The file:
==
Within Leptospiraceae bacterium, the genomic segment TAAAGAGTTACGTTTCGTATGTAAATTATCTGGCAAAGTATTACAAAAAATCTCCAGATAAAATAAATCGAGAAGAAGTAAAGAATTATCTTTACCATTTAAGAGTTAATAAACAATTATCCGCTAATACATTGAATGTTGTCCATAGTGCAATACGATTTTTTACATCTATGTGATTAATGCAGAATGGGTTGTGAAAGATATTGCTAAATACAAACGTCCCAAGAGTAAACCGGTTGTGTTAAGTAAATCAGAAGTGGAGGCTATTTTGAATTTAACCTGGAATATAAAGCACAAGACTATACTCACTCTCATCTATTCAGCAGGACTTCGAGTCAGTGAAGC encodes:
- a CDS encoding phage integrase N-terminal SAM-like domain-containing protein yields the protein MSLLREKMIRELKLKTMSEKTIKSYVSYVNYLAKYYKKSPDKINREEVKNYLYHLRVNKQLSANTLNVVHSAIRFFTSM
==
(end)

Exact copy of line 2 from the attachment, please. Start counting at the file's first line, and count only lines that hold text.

- a CDS encoding phage integrase N-terminal SAM-like domain-containing protein yields the protein MSLLREKMIRELKLKTMSEKTIKSYVSYVNYLAKYYKKSPDKINREEVKNYLYHLRVNKQLSANTLNVVHSAIRFFTSM